Booker T. Washington and W.E.B. DuBois Similarities: Two Paths to Progress and the Struggle for Unity in a Complex Quest for Equality

DuBois was brought into the world of free dark in Massachusetts. He never needed to work any physical work employment, yet rather centered around his training. He contends that Washington’s recommendations for African Americans brought about a definitive disappointment of the Negro, the lawful inadequacy of this gathering, and the absence of help to dark schools and colleges. Rather than helping blacks succeed, Washington was further putting them into places of persecution. ‘Is it conceivable that men can gain viable ground in monetary lines in the event that they’re denied of political rights, made a servile position and permitted just the smallest shot for building up their excellent men?’ (DuBois 24) DuBois answers with a no. He feels just as Washington is being looked at with a logical inconsistency. At first, it would be troublesome for Negros to get spots of power in case they are denied the specifically to cast a tally. Thusly, political power and influence should remain basic. Moreover, if African-Americans continued enduring their circumstance in the open eye, it would be unfathomable for them to gather respect inside their own one-of-a-kind. This would similarly make it troublesome for outside social occasions to respect them, as well. Thirdly, while he requires the cutting-edge guidance of African Americans, he fails to refer that there is an inadequacy of enough arranged Negro teachers who may even have the ability to set up the new age.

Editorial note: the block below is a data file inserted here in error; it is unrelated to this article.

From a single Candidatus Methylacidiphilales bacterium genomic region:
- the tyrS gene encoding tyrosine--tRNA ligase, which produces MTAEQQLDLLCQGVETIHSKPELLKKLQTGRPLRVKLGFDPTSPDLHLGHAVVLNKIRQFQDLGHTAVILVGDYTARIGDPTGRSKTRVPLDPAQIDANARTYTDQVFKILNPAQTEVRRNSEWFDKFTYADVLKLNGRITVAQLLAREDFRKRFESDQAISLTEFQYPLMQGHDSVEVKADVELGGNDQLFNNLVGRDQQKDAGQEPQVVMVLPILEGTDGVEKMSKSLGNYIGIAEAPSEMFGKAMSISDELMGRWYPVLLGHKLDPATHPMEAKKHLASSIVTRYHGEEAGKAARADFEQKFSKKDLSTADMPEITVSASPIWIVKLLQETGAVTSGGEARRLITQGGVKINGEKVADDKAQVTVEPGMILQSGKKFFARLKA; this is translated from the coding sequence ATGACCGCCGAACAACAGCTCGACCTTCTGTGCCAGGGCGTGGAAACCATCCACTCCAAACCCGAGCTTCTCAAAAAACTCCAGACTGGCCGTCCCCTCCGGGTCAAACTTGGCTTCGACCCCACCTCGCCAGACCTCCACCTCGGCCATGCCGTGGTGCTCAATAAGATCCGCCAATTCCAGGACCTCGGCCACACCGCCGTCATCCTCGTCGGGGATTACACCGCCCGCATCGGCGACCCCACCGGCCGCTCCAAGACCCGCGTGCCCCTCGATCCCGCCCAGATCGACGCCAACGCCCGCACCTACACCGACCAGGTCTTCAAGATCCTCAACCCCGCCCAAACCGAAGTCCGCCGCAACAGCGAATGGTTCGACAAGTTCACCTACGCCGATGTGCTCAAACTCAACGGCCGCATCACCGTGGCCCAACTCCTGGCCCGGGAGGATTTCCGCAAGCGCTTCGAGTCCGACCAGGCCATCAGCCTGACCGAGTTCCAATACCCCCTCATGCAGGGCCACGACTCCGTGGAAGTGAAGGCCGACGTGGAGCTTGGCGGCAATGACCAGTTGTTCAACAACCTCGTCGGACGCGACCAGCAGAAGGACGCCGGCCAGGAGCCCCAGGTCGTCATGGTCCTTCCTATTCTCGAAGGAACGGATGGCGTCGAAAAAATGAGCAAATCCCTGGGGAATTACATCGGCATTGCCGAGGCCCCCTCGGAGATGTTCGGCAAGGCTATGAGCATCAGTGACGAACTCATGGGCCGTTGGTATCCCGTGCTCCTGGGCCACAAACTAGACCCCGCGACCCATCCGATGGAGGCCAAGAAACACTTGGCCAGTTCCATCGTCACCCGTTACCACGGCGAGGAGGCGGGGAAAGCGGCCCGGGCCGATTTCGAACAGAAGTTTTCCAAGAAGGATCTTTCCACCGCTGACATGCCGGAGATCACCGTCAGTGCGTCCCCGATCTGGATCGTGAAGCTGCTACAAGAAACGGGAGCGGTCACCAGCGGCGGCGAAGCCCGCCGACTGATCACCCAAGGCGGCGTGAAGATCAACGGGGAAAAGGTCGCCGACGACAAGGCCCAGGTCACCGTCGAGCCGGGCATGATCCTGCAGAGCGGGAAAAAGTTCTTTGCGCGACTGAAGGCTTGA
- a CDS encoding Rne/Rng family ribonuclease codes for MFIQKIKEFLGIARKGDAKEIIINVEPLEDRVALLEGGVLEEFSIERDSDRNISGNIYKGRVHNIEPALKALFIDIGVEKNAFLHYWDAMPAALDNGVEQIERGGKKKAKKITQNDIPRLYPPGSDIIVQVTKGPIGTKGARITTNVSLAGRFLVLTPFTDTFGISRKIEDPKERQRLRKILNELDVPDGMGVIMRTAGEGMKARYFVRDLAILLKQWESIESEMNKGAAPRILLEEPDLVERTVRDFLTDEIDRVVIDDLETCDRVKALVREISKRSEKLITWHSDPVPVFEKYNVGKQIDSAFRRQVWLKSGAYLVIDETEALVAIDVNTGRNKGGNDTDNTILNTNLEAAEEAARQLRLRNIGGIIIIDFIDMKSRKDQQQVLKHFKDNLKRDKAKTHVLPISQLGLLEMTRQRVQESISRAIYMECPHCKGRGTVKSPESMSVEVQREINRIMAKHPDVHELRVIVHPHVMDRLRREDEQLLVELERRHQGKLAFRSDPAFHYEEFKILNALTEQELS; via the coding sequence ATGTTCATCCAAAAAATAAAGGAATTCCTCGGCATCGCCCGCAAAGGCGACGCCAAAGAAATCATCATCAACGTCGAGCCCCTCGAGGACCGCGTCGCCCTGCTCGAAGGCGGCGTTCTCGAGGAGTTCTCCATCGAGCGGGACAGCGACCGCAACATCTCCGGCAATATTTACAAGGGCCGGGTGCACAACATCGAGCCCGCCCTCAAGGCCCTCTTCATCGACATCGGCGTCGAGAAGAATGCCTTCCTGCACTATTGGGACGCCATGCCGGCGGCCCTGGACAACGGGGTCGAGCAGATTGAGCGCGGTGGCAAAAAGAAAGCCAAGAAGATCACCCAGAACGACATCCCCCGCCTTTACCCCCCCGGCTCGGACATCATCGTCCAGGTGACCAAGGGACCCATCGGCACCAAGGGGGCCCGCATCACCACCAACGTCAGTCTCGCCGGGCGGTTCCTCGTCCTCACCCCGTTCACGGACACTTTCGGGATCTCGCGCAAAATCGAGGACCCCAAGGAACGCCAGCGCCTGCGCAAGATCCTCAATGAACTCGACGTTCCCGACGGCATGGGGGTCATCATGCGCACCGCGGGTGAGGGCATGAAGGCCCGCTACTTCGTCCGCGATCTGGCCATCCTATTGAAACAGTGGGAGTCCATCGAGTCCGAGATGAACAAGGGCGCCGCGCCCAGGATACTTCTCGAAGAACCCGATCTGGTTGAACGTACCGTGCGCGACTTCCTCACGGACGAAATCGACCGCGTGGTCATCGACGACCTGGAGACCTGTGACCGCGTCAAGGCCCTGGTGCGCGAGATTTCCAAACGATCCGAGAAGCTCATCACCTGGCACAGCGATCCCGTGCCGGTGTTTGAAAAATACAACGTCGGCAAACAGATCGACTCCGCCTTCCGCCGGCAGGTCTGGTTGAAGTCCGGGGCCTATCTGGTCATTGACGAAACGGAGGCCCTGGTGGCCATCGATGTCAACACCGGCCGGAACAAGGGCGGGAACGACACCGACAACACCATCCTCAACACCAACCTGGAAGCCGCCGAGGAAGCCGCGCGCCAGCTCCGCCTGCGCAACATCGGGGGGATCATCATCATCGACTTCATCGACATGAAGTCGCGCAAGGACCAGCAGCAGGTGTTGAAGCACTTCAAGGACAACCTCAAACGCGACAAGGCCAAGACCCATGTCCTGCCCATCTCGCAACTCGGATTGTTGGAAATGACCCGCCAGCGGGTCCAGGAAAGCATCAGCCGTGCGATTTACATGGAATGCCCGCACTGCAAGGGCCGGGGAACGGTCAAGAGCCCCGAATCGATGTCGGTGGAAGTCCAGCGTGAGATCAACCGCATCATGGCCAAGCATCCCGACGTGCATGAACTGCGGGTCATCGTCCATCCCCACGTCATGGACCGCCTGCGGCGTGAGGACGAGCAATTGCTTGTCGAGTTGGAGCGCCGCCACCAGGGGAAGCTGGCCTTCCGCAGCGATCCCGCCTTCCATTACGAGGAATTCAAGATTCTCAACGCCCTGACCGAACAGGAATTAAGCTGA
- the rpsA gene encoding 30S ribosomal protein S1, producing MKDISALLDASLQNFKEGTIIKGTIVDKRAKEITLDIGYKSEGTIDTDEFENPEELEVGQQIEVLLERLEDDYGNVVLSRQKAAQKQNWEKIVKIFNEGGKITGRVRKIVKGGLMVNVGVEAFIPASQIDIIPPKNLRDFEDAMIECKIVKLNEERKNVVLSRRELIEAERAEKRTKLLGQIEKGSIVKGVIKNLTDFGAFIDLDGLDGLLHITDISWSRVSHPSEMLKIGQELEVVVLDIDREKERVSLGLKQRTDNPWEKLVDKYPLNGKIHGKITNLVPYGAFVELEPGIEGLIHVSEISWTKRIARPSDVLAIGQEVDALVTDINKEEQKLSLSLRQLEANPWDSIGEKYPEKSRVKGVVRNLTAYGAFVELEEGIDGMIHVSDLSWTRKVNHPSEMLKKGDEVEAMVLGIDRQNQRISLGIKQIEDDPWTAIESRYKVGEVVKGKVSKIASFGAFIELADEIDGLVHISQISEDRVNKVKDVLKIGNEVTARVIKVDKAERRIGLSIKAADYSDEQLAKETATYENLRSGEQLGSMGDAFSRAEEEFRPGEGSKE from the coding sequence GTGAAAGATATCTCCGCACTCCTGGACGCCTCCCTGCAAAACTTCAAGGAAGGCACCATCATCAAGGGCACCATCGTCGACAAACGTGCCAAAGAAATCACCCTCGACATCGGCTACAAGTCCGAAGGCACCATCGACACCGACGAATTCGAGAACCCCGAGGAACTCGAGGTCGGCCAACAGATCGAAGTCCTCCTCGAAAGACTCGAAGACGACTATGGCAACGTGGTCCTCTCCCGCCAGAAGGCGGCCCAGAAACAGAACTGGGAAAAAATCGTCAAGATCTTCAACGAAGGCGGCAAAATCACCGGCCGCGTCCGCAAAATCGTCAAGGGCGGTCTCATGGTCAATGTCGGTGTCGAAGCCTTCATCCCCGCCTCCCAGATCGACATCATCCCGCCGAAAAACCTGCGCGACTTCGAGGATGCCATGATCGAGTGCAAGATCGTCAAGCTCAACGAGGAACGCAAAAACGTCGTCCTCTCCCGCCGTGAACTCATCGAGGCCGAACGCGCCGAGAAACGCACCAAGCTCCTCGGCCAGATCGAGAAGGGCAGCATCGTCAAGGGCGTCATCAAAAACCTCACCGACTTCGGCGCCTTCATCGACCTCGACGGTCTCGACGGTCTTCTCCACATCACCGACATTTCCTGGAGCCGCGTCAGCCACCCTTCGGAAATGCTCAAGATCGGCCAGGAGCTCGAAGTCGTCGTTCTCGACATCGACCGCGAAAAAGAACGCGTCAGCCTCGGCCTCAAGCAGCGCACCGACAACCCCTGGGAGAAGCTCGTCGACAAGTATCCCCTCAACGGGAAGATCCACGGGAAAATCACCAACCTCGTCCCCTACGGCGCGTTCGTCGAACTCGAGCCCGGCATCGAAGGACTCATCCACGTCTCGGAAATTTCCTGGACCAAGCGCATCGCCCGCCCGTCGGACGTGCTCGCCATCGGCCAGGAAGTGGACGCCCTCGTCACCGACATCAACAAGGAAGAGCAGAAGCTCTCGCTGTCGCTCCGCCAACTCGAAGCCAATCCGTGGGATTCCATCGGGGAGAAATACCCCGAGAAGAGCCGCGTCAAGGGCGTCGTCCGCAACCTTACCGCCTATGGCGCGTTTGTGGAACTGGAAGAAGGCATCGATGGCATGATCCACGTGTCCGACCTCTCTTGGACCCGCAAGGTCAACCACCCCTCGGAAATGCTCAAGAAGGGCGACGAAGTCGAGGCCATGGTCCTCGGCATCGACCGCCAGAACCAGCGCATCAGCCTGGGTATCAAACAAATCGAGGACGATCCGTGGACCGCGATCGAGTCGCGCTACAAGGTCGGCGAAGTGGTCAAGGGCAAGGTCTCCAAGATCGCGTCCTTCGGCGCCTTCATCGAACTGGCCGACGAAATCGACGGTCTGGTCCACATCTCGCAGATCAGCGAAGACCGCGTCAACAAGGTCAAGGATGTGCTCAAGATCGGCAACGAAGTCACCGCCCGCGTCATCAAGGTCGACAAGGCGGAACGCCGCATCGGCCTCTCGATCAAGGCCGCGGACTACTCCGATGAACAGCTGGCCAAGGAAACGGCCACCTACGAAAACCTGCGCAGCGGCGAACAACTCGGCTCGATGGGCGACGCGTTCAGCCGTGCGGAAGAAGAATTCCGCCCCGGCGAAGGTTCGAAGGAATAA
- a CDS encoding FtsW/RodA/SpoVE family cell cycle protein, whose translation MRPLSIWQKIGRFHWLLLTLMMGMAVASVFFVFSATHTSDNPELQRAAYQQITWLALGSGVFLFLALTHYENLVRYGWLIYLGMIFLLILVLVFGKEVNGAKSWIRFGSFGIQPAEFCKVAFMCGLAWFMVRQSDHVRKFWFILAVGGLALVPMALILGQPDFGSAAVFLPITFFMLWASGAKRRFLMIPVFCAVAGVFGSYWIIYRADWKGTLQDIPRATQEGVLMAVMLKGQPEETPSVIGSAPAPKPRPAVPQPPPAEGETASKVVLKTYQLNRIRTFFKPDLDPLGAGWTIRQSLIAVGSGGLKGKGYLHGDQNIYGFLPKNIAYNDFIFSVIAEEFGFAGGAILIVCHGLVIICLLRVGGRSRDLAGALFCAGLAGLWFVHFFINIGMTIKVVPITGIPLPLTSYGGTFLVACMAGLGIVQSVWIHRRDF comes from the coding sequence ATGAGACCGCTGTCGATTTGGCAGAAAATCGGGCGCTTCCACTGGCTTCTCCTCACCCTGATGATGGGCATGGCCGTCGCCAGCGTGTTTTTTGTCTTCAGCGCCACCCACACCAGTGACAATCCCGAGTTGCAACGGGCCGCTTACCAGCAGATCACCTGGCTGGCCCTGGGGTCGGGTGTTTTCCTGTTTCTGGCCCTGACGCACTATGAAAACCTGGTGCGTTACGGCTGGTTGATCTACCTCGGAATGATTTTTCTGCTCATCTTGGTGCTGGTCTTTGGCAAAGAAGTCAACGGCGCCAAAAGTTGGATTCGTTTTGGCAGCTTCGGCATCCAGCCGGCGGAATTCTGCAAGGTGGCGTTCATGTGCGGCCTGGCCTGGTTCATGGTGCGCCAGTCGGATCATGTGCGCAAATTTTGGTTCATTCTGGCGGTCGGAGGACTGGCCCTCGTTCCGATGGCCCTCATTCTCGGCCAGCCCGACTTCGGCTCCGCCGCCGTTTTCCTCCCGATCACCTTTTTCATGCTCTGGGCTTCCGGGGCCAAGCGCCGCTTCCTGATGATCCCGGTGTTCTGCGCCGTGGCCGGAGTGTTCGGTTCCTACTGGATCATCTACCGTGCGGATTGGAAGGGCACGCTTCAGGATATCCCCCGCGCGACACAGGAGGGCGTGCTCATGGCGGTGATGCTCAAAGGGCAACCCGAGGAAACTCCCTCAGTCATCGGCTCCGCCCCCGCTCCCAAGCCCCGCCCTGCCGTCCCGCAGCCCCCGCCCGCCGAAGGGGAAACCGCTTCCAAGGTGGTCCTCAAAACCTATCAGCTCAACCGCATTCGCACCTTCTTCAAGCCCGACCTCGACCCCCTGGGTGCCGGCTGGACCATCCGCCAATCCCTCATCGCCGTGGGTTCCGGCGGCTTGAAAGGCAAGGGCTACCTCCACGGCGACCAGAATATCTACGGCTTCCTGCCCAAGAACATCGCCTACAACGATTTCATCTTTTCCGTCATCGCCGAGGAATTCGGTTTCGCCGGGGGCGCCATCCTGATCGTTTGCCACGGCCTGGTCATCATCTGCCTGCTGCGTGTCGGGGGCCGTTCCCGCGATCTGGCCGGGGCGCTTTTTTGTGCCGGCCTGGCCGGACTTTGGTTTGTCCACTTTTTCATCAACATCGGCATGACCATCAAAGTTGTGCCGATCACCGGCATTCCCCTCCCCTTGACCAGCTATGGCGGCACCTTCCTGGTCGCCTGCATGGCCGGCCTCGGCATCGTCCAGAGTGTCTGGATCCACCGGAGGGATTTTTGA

Taking everything into account, though the men contrasted on how enhancements would happen, W.E.B DuBois and Booker T. Washington both wanted to see ethnic minorities advance their circumstances. The way to deal with equity is complex; neither Washington nor Dubois wasn’t right in what they accepted would be ideal. In any case, I feel just as the advancement would’ve moved quicker if the two men met up as one. Mollify to whites like Washington did, yet additionally recollecting that instruction and political power were similarly as vital as monetary exchange. With silence, there’s no advancement.


  1. Washington, B. T. (1895). Atlanta Compromise Speech. Cotton States and International Exposition, Atlanta.
  2. Washington, B. T. (1901). Up from Slavery. Doubleday, Page & Company.
  3. DuBois, W. E. B. (1903). The Souls of Black Folk. A.C. McClurg.
  4. DuBois, W. E. B. (1903). The Talented Tenth. The Negro Problem: A Series of Articles by Representative Negroes of To-day, 33-75.
  5. Packard, J. M. (2009). American Nightmare: The History of Jim Crow. St. Martin’s Press.
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Booker T. Washington and W.E.B. DuBois Compare and Contrast: Paths to Equality. (2023, Aug 03). Retrieved from